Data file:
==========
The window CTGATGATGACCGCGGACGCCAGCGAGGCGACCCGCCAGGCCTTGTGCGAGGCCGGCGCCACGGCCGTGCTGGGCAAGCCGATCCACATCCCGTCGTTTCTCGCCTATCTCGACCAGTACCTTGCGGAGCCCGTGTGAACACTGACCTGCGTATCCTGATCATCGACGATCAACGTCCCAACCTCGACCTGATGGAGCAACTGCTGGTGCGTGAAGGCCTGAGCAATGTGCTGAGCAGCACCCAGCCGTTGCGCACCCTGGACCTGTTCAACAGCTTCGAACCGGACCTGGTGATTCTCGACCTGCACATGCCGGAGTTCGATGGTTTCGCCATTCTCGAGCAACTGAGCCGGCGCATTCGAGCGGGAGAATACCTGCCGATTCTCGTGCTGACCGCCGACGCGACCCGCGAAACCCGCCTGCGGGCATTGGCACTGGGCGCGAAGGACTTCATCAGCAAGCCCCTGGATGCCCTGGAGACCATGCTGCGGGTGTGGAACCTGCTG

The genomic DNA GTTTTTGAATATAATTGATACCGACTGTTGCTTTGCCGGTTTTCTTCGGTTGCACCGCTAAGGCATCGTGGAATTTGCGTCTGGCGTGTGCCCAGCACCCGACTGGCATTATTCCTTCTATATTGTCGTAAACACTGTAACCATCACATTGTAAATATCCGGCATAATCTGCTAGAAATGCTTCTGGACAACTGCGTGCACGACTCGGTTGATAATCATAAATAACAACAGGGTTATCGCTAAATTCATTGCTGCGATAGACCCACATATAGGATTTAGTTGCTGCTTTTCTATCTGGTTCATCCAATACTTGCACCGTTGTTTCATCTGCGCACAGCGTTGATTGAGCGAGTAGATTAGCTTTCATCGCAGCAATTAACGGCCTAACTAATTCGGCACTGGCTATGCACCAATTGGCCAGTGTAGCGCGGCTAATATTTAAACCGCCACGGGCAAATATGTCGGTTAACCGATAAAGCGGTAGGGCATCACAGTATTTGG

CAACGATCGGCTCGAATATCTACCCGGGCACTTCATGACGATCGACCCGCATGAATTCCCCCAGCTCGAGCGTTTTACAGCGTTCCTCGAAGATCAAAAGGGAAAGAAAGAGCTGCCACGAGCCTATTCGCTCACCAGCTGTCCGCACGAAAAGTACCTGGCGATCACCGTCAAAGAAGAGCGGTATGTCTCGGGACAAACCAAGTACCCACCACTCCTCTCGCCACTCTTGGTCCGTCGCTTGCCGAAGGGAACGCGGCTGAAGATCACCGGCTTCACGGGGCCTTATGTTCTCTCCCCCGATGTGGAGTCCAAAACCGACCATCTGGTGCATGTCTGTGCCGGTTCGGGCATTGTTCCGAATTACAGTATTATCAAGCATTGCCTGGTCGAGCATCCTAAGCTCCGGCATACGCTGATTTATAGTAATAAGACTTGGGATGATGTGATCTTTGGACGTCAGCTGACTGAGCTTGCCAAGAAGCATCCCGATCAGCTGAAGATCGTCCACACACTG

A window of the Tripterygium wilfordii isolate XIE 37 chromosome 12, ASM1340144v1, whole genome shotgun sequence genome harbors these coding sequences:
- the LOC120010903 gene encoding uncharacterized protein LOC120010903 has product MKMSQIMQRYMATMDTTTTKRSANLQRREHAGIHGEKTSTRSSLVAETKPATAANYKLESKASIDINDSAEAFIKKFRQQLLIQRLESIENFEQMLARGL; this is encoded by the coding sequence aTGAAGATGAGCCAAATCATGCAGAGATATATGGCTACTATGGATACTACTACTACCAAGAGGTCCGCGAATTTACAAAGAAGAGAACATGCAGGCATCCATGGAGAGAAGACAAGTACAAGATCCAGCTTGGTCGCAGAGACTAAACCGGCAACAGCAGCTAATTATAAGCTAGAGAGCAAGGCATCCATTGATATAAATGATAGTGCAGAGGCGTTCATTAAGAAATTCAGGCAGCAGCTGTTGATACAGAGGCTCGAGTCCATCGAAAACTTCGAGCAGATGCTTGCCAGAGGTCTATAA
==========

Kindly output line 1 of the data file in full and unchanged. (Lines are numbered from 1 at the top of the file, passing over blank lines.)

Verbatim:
The window CTGATGATGACCGCGGACGCCAGCGAGGCGACCCGCCAGGCCTTGTGCGAGGCCGGCGCCACGGCCGTGCTGGGCAAGCCGATCCACATCCCGTCGTTTCTCGCCTATCTCGACCAGTACCTTGCGGAGCCCGTGTGAACACTGACCTGCGTATCCTGATCATCGACGATCAACGTCCCAACCTCGACCTGATGGAGCAACTGCTGGTGCGTGAAGGCCTGAGCAATGTGCTGAGCAGCACCCAGCCGTTGCGCACCCTGGACCTGTTCAACAGCTTCGAACCGGACCTGGTGATTCTCGACCTGCACATGCCGGAGTTCGATGGTTTCGCCATTCTCGAGCAACTGAGCCGGCGCATTCGAGCGGGAGAATACCTGCCGATTCTCGTGCTGACCGCCGACGCGACCCGCGAAACCCGCCTGCGGGCATTGGCACTGGGCGCGAAGGACTTCATCAGCAAGCCCCTGGATGCCCTGGAGACCATGCTGCGGGTGTGGAACCTGCTG